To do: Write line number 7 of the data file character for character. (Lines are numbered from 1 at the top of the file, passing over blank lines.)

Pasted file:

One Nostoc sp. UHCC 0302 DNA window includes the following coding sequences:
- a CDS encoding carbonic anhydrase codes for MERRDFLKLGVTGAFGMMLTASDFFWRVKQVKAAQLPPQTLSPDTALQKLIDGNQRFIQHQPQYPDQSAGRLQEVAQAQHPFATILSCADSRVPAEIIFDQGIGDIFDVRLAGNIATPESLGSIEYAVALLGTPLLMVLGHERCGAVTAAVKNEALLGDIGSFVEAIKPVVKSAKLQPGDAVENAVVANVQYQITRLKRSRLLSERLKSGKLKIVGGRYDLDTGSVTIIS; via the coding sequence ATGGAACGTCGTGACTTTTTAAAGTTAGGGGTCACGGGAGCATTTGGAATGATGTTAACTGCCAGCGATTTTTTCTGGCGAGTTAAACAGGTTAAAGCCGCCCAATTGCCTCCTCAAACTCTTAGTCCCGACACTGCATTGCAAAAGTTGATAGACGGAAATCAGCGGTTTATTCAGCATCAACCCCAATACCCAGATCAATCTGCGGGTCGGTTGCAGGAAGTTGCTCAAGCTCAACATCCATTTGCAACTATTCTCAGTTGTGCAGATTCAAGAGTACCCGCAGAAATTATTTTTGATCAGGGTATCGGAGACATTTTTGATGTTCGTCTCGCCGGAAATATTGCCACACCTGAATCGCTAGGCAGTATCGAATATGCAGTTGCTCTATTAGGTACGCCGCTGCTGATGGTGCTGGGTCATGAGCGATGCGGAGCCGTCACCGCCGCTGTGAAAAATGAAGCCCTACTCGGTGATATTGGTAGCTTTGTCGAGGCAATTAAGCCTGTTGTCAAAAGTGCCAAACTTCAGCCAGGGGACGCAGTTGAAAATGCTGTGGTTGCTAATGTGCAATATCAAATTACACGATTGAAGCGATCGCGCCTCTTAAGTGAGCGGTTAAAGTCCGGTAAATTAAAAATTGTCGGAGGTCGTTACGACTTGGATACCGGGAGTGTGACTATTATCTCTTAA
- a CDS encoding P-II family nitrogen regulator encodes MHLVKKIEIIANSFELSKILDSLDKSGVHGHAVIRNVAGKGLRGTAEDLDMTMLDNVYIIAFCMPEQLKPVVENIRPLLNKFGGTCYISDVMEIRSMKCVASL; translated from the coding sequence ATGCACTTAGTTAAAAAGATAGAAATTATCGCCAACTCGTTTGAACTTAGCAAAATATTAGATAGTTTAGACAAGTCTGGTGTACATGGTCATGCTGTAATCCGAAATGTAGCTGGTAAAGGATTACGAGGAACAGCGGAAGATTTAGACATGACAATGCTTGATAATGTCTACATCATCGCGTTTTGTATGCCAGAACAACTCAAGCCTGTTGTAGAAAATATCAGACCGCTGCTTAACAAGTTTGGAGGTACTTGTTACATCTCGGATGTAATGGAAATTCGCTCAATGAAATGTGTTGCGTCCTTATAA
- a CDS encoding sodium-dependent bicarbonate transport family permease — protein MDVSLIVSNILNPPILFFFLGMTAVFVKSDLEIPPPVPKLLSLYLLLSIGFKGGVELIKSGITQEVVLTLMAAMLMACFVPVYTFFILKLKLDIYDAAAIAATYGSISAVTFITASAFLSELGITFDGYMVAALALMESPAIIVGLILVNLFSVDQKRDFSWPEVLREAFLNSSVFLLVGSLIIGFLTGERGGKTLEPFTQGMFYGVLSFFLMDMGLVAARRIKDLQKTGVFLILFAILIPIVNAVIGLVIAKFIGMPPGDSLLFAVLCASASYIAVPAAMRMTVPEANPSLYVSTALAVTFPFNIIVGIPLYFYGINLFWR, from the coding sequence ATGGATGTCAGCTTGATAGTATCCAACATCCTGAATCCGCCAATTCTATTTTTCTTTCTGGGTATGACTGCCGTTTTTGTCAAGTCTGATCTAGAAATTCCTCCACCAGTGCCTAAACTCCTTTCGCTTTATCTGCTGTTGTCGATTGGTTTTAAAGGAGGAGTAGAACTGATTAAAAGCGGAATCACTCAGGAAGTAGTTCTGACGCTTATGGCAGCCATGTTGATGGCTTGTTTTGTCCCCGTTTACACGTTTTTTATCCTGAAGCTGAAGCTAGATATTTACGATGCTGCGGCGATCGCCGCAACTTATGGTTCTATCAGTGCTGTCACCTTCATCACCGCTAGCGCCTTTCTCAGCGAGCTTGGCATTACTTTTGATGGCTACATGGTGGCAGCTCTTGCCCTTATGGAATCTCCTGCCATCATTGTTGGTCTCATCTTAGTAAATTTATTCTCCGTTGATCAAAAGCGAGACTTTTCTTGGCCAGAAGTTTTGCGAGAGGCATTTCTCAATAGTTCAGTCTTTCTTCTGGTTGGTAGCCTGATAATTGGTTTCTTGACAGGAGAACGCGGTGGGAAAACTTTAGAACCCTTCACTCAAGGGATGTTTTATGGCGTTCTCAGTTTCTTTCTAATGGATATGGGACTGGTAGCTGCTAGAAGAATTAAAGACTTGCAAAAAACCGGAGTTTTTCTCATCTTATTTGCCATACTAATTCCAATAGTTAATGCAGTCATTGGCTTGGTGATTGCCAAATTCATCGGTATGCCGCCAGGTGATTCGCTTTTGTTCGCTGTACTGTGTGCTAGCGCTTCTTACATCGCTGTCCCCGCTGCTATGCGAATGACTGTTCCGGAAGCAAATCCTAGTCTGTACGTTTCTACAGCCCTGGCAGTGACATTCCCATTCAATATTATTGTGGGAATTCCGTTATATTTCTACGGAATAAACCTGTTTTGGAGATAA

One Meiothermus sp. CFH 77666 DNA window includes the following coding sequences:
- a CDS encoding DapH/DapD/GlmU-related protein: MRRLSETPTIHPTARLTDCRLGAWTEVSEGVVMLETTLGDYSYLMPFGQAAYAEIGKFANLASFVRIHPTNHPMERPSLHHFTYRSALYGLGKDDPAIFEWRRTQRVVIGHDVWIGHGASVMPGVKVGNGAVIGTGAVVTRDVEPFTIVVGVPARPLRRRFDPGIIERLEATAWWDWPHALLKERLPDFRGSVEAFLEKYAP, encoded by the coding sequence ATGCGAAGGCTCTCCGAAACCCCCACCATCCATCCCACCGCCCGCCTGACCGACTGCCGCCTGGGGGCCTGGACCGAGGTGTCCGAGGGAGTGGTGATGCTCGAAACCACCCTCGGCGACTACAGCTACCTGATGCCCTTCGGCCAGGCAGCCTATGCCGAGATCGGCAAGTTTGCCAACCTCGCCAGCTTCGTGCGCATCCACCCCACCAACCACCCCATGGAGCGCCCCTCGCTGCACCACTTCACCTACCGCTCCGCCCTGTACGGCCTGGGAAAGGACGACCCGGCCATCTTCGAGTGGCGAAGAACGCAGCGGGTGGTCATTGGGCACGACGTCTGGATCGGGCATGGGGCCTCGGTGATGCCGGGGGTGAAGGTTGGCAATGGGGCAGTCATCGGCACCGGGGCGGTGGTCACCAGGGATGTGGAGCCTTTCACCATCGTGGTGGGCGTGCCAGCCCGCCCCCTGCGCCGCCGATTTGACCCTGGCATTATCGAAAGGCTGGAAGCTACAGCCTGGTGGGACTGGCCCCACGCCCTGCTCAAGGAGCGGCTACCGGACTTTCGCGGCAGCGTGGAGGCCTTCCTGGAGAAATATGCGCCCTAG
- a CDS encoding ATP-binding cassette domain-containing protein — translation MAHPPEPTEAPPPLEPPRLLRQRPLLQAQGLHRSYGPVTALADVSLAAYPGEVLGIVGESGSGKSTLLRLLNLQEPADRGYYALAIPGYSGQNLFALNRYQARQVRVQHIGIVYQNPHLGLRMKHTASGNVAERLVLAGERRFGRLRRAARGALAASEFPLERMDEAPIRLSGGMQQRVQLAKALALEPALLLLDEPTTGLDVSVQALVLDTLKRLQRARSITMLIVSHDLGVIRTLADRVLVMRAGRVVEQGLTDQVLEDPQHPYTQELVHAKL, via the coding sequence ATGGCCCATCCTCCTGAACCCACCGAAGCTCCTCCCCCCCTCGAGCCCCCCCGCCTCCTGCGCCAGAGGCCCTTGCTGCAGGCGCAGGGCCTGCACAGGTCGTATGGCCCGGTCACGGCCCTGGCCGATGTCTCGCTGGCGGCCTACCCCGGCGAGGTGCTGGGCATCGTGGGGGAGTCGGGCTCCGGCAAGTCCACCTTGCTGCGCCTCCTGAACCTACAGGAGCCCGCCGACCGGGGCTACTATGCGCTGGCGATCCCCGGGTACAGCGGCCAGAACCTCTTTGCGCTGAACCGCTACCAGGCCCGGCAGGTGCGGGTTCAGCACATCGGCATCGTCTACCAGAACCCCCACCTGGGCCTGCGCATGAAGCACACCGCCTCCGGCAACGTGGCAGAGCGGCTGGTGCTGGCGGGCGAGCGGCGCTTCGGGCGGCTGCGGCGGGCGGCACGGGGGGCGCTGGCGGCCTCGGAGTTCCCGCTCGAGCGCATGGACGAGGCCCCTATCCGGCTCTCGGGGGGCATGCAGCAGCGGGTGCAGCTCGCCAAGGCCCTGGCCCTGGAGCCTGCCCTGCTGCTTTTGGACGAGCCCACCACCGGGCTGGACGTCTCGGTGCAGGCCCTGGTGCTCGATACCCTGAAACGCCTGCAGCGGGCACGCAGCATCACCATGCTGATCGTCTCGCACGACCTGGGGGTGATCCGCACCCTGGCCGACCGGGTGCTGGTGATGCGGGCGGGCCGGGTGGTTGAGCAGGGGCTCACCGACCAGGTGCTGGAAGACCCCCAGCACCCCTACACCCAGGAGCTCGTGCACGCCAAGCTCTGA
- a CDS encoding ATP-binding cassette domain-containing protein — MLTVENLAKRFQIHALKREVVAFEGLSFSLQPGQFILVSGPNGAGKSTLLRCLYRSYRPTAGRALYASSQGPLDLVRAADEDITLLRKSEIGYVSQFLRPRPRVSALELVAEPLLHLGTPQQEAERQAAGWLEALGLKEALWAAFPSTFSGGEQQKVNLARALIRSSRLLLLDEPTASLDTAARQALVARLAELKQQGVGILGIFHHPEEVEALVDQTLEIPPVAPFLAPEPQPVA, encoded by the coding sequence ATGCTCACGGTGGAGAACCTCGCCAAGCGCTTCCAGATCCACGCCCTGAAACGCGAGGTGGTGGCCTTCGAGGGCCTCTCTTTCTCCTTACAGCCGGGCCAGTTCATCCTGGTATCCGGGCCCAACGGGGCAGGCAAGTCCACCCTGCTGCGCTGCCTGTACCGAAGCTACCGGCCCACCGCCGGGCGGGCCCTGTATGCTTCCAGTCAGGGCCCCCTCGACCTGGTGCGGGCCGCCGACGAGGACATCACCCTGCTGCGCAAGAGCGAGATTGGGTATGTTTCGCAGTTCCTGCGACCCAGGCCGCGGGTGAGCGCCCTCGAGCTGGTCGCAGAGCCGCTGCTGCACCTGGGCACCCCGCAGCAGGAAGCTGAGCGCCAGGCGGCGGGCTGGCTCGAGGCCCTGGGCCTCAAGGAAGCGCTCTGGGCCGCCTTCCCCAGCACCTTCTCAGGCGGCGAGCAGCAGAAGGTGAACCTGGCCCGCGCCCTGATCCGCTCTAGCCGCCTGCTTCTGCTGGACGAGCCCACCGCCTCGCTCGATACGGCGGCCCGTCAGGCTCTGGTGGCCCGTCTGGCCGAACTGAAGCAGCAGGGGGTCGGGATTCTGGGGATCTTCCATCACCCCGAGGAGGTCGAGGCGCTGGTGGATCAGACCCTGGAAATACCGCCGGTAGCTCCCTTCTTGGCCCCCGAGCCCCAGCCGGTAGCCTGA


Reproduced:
- a CDS encoding ATP-binding cassette domain-containing protein — translation MAHPPEPTEAPPPLEPPRLLRQRPLLQAQGLHRSYGPVTALADVSLAAYPGEVLGIVGESGSGKSTLLRLLNLQEPADRGYYALAIPGYSGQNLFALNRYQARQVRVQHIGIVYQNPHLGLRMKHTASGNVAERLVLAGERRFGRLRRAARGALAASEFPLERMDEAPIRLSGGMQQRVQLAKALALEPALLLLDEPTTGLDVSVQALVLDTLKRLQRARSITMLIVSHDLGVIRTLADRVLVMRAGRVVEQGLTDQVLEDPQHPYTQELVHAKL, via the coding sequence ATGGCCCATCCTCCTGAACCCACCGAAGCTCCTCCCCCCCTCGAGCCCCCCCGCCTCCTGCGCCAGAGGCCCTTGCTGCAGGCGCAGGGCCTGCACAGGTCGTATGGCCCGGTCACGGCCCTGGCCGATGTCTCGCTGGCGGCCTACCCCGGCGAGGTGCTGGGCATCGTGGGGGAGTCGGGCTCCGGCAAGTCCACCTTGCTGCGCCTCCTGAACCTACAGGAGCCCGCCGACCGGGGCTACTATGCGCTGGCGATCCCCGGGTACAGCGGCCAGAACCTCTTTGCGCTGAACCGCTACCAGGCCCGGCAGGTGCGGGTTCAGCACATCGGCATCGTCTACCAGAACCCCCACCTGGGCCTGCGCATGAAGCACACCGCCTCCGGCAACGTGGCAGAGCGGCTGGTGCTGGCGGGCGAGCGGCGCTTCGGGCGGCTGCGGCGGGCGGCACGGGGGGCGCTGGCGGCCTCGGAGTTCCCGCTCGAGCGCATGGACGAGGCCCCTATCCGGCTCTCGGGGGGCATGCAGCAGCGGGTGCAGCTCGCCAAGGCCCTGGCCCTGGAGCCTGCCCTGCTGCTTTTGGACGAGCCCACCACCGGGCTGGACGTCTCGGTGCAGGCCCTGGTGCTCGATACCCTGAAACGCCTGCAGCGGGCACGCAGCATCACCATGCTGATCGTCTCGCACGACCTGGGGGTGATCCGCACCCTGGCCGACCGGGTGCTGGTGATGCGGGCGGGCCGGGTGGTTGAGCAGGGGCTCACCGACCAGGTGCTGGAAGACCCCCAGCACCCCTACACCCAGGAGCTCGTGCACGCCAAGCTCTGA